April 7, 2013 in City, Region

Woman leads Mormon prayer

Michelle L. Price Associated Press
 
Associated Press photo

Jean A. Stevens conducts the morning session’s closing prayer during the 183rd annual General Conference of The Church of Jesus Christ of Latter-day Saints on Saturday in Salt Lake City.
(Full-size photo)

SALT LAKE CITY – For the first time in the event’s 183-year history, a woman led a prayer Saturday at the semiannual gathering of The Church of Jesus Christ of Latter-day Saints.

Jean A. Stevens led the morning session’s closing prayer for the more than 100,000 Mormons gathered in Salt Lake City for the two-day general conference, and the millions more watching via satellite, radio or Internet broadcast.

Among other church roles, Stevens is a member of a three-person board that advises and assists parents on teaching their children about the faith, which has more than 14 million members worldwide.

A feminist group launched a campaign earlier this year asking church leaders to let women lead the opening and closing prayer – a first for the conference – as a symbol of gender equality.

Women hold leadership positions in the Mormon church but aren’t allowed to be bishops or presidents of stakes, which are geographic areas similar to Catholic dioceses. At past conferences, women have regularly given speeches and could pray in the audience.

The “Let Women Pray” campaign was launched in January from the same group that drew national attention in December by urging women to wear pants to church rather than skirts or dresses to raise awareness about what they perceive as gender inequality within Mormon culture.

Amber Whiteley, 23, of St. Louis, was one of the campaign organizers and said Saturday she was “thrilled” and couldn’t stop smiling when she heard the news.

“I think it shows that it was really compassionate on the church’s behalf … that women are really important in the church and that women’s voices matter,” she said Saturday.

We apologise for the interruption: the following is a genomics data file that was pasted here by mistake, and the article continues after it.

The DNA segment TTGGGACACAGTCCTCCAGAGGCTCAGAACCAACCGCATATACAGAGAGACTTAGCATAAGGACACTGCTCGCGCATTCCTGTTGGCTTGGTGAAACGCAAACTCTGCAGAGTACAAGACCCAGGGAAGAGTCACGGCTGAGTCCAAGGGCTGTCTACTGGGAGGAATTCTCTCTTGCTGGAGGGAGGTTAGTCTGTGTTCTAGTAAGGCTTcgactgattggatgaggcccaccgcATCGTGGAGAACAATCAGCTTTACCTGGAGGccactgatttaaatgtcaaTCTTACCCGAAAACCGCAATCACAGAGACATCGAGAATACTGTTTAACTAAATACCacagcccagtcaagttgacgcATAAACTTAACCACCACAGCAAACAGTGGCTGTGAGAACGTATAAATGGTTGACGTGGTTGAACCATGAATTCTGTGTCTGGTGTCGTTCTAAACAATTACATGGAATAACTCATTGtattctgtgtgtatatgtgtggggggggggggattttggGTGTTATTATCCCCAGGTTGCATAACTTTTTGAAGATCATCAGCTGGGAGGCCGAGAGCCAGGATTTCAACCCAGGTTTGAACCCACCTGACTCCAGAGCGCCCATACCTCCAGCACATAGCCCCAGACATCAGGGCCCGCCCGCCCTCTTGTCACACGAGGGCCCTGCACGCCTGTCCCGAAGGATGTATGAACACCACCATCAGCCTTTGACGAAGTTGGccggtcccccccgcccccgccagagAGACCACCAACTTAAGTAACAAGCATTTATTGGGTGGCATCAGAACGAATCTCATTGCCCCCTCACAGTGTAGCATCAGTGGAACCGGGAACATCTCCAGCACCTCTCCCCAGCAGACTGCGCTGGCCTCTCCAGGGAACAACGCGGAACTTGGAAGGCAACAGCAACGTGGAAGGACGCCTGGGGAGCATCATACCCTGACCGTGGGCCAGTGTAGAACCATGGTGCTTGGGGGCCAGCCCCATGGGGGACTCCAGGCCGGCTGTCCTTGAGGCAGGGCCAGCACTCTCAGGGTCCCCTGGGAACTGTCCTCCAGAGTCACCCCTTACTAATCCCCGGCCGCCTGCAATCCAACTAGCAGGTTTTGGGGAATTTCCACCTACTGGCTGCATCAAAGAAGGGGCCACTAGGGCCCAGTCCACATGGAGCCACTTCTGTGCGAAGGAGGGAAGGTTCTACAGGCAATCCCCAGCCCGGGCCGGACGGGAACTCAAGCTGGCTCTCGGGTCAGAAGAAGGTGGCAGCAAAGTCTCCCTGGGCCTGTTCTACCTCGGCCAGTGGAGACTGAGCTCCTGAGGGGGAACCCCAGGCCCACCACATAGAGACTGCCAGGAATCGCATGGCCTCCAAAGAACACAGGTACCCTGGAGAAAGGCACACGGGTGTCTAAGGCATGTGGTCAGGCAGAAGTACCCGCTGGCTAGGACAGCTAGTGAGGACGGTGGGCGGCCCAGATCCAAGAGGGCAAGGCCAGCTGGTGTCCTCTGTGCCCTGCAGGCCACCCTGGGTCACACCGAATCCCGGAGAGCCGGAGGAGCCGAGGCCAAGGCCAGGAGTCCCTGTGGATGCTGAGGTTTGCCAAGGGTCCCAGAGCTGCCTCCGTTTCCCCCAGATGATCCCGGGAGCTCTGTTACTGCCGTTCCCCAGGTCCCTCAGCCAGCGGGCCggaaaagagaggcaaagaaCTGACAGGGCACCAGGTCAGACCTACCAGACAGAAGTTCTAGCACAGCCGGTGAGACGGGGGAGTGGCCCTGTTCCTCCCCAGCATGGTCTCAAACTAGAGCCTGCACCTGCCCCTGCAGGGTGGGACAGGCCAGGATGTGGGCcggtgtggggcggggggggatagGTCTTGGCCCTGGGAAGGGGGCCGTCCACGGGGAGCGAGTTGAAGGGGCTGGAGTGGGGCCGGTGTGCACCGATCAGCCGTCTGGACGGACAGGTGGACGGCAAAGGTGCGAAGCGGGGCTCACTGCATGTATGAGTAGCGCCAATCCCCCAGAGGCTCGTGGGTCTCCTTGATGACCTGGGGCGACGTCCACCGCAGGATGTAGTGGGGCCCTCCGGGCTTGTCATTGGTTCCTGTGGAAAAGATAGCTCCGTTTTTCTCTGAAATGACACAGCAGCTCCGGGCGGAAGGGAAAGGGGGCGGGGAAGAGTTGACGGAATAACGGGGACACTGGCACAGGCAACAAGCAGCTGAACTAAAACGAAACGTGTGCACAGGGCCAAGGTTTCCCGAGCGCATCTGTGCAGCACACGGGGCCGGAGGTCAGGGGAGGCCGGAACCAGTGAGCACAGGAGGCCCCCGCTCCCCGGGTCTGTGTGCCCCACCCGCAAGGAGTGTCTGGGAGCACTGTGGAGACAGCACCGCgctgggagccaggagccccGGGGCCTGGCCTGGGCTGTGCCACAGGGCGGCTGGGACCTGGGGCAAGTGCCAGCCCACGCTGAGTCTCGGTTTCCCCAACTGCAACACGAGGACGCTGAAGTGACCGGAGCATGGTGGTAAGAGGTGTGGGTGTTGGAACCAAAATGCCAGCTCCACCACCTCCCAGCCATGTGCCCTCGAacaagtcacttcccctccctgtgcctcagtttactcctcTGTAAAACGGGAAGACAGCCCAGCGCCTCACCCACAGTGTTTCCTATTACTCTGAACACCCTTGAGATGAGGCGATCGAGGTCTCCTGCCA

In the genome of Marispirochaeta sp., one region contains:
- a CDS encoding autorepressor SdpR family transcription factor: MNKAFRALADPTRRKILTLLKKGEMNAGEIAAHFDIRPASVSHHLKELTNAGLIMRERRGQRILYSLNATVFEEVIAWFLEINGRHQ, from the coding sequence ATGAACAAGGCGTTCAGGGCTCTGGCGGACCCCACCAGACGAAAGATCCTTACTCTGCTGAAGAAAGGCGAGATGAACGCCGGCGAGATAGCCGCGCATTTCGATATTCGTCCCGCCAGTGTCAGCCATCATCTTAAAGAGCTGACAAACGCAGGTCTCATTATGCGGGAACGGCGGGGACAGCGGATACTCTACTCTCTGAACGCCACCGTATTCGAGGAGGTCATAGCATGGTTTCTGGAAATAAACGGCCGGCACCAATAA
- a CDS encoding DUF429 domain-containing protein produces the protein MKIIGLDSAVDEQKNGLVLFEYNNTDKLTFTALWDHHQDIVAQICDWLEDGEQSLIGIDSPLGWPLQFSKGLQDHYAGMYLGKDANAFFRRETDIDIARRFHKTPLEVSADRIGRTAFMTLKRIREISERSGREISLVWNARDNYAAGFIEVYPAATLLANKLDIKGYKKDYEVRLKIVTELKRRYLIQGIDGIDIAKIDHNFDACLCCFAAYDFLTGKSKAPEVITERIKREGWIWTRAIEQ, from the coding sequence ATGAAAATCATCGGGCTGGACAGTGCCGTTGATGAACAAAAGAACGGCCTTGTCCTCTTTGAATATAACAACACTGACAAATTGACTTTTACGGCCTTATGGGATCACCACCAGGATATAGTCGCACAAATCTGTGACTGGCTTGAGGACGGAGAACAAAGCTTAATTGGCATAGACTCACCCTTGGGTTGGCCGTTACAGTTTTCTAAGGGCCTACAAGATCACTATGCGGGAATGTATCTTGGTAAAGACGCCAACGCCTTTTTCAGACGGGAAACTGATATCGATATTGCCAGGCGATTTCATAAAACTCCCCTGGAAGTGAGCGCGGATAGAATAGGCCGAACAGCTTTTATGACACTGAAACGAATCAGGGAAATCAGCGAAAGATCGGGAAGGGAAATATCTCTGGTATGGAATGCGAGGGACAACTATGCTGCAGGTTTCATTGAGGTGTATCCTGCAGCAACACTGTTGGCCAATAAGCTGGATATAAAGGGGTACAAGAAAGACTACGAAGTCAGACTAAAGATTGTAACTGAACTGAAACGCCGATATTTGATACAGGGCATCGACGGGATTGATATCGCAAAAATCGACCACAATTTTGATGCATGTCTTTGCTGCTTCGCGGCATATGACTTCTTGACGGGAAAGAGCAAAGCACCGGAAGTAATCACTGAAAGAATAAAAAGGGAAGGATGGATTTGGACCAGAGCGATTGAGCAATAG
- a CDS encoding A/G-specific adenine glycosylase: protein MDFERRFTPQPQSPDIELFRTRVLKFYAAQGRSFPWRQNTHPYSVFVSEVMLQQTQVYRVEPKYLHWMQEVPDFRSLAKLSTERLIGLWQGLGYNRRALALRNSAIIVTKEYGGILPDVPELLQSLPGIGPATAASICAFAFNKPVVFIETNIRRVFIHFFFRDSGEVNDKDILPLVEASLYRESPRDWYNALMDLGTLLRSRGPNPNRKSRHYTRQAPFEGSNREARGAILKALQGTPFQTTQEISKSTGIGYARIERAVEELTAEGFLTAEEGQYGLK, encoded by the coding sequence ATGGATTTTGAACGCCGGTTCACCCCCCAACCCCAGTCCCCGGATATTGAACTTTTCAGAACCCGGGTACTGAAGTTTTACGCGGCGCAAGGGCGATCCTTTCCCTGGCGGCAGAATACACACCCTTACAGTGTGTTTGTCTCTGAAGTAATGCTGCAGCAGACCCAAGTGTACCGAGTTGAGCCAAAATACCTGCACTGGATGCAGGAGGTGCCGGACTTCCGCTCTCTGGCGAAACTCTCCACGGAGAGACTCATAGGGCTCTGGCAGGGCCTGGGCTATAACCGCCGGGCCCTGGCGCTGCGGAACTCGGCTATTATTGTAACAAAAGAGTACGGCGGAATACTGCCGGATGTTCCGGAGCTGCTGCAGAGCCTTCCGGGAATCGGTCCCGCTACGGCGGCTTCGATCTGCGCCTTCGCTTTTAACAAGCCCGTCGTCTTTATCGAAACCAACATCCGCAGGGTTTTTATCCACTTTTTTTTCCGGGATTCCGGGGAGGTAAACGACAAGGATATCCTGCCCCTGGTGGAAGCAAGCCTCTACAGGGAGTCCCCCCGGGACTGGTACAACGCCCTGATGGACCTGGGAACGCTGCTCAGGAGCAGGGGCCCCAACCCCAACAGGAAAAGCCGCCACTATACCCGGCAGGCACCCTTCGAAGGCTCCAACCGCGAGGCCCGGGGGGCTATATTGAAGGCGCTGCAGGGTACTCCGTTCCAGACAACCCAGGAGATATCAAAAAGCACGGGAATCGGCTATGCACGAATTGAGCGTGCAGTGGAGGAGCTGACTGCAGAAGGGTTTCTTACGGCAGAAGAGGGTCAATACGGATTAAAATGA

It also shows that “women’s prayers matter as much as men’s,” Whiteley said.

Church spokesman Eric Hawkins said Mormon leaders late last year decided who would be leading the conference prayers, which is before the women prayer campaign was launched.

Hawkins did not elaborate on why Stevens was selected, but said leaders of the church are the ones chosen to give the invocation and benediction.

Earlier Saturday, Thomas S. Monson, the faith’s president, announced the church is planning to build two new temples, in Rio de Janeiro and Cedar City, Utah.

Temples are considered sacred to Latter-day Saints and are used for religious rituals including proxy baptisms, marriage ceremonies and other rites designed to strengthen church teachings.

The exact locations of the new buildings will be announced later, the church said. Worldwide, there are 141 temples in operation and 29 under construction.

The newly announced temple in Rio de Janeiro will be the eighth planned or operating temple in Brazil, where there are more than 1.1 million Mormons. Six temples are up and running in the country, and a seventh is planned in Fortaleza.

The planned temple in Cedar City, in southwest Utah, will be the 17th temple operating or planned in the state. The church previously announced construction of temples in Payson and Provo. Nearly 2 million members of the faith live in Utah, where the church headquarters is located.

Monson also announced during his opening address Saturday that the church has created 58 new missions to accommodate swelling numbers of missionaries.

As of April 4, more than 65,000 Mormon missionaries were serving around the world, Monson said.

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